The Carom Effect

If you play straight pool, then you understand the importance of Caroms. If you like to fish in 9-ball, then this is a drill for you. Make sure you are aware of all the balls on the table, not only your primary target ball because you may be able to sink two for the price of one.

Understanding that the cue-ball will deflect off at a 90 degree angle after making contact with the object ball is a very important concept to understand when learning cue-ball positioning.

You will use 2 object balls and the cue-ball for this drill.

Place one object ball near a pocket, any pocket. The other put randomly on the table.

You are given ball in hand. Place the cue-ball in a location where you will be able to make both balls. You should hit the cue-ball center in order to judge the delflection at a 90 degree angle. The cue-ball needs to still be sliding when it hits the first object ball.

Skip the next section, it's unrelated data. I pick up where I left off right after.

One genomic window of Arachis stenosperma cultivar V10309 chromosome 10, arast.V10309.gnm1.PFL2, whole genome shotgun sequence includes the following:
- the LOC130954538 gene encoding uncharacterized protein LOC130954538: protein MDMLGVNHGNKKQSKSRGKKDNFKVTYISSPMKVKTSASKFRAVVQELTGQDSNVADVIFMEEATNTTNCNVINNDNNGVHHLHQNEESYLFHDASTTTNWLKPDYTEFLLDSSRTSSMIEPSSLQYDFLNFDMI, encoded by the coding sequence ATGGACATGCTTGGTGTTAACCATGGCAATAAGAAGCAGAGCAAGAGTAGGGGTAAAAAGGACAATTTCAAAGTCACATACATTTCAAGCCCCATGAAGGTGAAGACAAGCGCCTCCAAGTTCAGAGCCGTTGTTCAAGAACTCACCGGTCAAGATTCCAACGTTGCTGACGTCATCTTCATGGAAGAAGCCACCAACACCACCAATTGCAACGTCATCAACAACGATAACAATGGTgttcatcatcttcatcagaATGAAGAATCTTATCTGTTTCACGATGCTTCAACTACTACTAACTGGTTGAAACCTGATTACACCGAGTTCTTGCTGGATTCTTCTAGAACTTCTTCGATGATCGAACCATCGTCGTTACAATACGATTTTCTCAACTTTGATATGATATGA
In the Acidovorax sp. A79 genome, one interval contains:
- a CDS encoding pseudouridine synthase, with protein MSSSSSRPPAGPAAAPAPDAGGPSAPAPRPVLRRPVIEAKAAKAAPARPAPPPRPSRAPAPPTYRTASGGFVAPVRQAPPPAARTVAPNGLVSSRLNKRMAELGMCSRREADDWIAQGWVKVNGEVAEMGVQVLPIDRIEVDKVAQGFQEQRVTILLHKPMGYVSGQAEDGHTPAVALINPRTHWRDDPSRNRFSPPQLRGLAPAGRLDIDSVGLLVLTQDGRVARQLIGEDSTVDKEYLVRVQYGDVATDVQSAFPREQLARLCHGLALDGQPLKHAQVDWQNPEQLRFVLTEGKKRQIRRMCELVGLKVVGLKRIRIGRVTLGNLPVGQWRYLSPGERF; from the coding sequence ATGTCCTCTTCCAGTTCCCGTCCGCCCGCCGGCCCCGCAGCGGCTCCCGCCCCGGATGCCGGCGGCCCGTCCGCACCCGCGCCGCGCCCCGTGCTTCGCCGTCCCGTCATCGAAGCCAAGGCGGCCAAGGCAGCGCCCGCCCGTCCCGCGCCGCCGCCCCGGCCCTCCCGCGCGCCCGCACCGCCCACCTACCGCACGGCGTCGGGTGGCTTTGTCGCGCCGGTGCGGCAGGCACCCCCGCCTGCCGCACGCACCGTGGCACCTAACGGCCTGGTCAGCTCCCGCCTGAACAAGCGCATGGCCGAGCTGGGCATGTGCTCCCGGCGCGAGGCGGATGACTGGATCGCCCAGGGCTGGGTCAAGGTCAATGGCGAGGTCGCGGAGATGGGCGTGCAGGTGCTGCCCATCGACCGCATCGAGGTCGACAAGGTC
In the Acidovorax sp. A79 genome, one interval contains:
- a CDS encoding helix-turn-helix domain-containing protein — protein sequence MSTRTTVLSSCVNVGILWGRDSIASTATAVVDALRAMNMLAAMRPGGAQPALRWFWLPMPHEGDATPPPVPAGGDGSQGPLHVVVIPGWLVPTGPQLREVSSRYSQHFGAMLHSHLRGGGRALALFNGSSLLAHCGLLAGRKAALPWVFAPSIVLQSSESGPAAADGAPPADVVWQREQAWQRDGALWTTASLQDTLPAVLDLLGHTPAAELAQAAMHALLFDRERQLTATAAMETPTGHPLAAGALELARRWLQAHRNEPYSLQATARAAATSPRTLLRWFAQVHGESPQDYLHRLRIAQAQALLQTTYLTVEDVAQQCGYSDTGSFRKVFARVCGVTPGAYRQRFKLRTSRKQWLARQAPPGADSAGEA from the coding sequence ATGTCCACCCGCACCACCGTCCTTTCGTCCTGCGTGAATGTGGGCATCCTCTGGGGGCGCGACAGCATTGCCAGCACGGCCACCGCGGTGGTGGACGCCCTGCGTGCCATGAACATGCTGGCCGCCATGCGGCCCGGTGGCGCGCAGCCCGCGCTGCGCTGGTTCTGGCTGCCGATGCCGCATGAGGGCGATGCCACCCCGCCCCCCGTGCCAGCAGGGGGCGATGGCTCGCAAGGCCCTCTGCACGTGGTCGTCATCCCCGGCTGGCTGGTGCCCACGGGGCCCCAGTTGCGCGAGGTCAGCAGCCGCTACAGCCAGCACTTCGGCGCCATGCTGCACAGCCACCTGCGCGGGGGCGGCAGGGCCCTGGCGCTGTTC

It is important to remember that at longer distances away from the first object ball the cue-ball must be struck harder. If the cue-ball isn’t sliding, but instead has generated some foward roll, it will not come off the object ball at 90 degrees. The cue-ball will drift foward and deflect at an angle greater than 90 degrees.


full table image demonstrating carom shot

Tip: Judge the 90 degree angle from where the cue-ball hits the object ball and not the object ball itself. It is only about an inch difference, but could make a big difference over long distances on the table.